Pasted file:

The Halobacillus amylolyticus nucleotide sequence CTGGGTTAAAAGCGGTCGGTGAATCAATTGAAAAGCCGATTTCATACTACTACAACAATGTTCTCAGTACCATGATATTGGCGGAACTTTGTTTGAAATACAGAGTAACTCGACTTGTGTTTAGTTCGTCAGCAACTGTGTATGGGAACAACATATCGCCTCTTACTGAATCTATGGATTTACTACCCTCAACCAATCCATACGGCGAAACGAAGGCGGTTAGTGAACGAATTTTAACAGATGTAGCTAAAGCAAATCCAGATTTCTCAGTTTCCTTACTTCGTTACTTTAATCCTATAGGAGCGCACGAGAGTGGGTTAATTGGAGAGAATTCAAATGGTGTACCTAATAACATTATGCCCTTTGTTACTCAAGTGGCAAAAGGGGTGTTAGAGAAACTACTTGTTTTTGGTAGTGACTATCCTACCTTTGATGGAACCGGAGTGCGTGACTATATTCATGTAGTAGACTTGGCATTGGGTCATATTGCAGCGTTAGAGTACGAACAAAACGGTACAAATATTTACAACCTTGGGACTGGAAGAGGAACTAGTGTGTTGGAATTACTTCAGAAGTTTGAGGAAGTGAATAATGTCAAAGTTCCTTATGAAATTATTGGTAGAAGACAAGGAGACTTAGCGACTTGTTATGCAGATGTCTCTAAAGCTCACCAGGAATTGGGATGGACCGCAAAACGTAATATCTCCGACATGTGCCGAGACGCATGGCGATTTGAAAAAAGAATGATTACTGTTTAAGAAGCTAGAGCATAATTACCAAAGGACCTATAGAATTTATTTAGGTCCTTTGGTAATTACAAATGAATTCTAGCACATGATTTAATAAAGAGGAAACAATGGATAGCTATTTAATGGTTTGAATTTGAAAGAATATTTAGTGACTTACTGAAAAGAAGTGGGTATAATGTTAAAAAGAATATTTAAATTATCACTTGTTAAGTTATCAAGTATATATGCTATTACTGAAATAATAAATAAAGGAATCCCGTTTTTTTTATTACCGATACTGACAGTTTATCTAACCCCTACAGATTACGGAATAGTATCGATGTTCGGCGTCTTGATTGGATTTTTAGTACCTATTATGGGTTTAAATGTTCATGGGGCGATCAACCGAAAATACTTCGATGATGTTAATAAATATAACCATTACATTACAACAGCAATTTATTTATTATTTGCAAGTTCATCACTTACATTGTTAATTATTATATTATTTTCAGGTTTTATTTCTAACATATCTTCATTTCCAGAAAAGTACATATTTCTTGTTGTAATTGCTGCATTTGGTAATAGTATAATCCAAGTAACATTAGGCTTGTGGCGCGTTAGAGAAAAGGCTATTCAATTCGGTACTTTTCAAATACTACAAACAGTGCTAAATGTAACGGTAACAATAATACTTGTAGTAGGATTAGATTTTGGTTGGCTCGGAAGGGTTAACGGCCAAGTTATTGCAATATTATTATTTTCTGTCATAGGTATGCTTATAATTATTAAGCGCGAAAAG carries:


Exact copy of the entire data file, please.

The Halobacillus amylolyticus nucleotide sequence CTGGGTTAAAAGCGGTCGGTGAATCAATTGAAAAGCCGATTTCATACTACTACAACAATGTTCTCAGTACCATGATATTGGCGGAACTTTGTTTGAAATACAGAGTAACTCGACTTGTGTTTAGTTCGTCAGCAACTGTGTATGGGAACAACATATCGCCTCTTACTGAATCTATGGATTTACTACCCTCAACCAATCCATACGGCGAAACGAAGGCGGTTAGTGAACGAATTTTAACAGATGTAGCTAAAGCAAATCCAGATTTCTCAGTTTCCTTACTTCGTTACTTTAATCCTATAGGAGCGCACGAGAGTGGGTTAATTGGAGAGAATTCAAATGGTGTACCTAATAACATTATGCCCTTTGTTACTCAAGTGGCAAAAGGGGTGTTAGAGAAACTACTTGTTTTTGGTAGTGACTATCCTACCTTTGATGGAACCGGAGTGCGTGACTATATTCATGTAGTAGACTTGGCATTGGGTCATATTGCAGCGTTAGAGTACGAACAAAACGGTACAAATATTTACAACCTTGGGACTGGAAGAGGAACTAGTGTGTTGGAATTACTTCAGAAGTTTGAGGAAGTGAATAATGTCAAAGTTCCTTATGAAATTATTGGTAGAAGACAAGGAGACTTAGCGACTTGTTATGCAGATGTCTCTAAAGCTCACCAGGAATTGGGATGGACCGCAAAACGTAATATCTCCGACATGTGCCGAGACGCATGGCGATTTGAAAAAAGAATGATTACTGTTTAAGAAGCTAGAGCATAATTACCAAAGGACCTATAGAATTTATTTAGGTCCTTTGGTAATTACAAATGAATTCTAGCACATGATTTAATAAAGAGGAAACAATGGATAGCTATTTAATGGTTTGAATTTGAAAGAATATTTAGTGACTTACTGAAAAGAAGTGGGTATAATGTTAAAAAGAATATTTAAATTATCACTTGTTAAGTTATCAAGTATATATGCTATTACTGAAATAATAAATAAAGGAATCCCGTTTTTTTTATTACCGATACTGACAGTTTATCTAACCCCTACAGATTACGGAATAGTATCGATGTTCGGCGTCTTGATTGGATTTTTAGTACCTATTATGGGTTTAAATGTTCATGGGGCGATCAACCGAAAATACTTCGATGATGTTAATAAATATAACCATTACATTACAACAGCAATTTATTTATTATTTGCAAGTTCATCACTTACATTGTTAATTATTATATTATTTTCAGGTTTTATTTCTAACATATCTTCATTTCCAGAAAAGTACATATTTCTTGTTGTAATTGCTGCATTTGGTAATAGTATAATCCAAGTAACATTAGGCTTGTGGCGCGTTAGAGAAAAGGCTATTCAATTCGGTACTTTTCAAATACTACAAACAGTGCTAAATGTAACGGTAACAATAATACTTGTAGTAGGATTAGATTTTGGTTGGCTCGGAAGGGTTAACGGCCAAGTTATTGCAATATTATTATTTTCTGTCATAGGTATGCTTATAATTATTAAGCGCGAAAAG carries: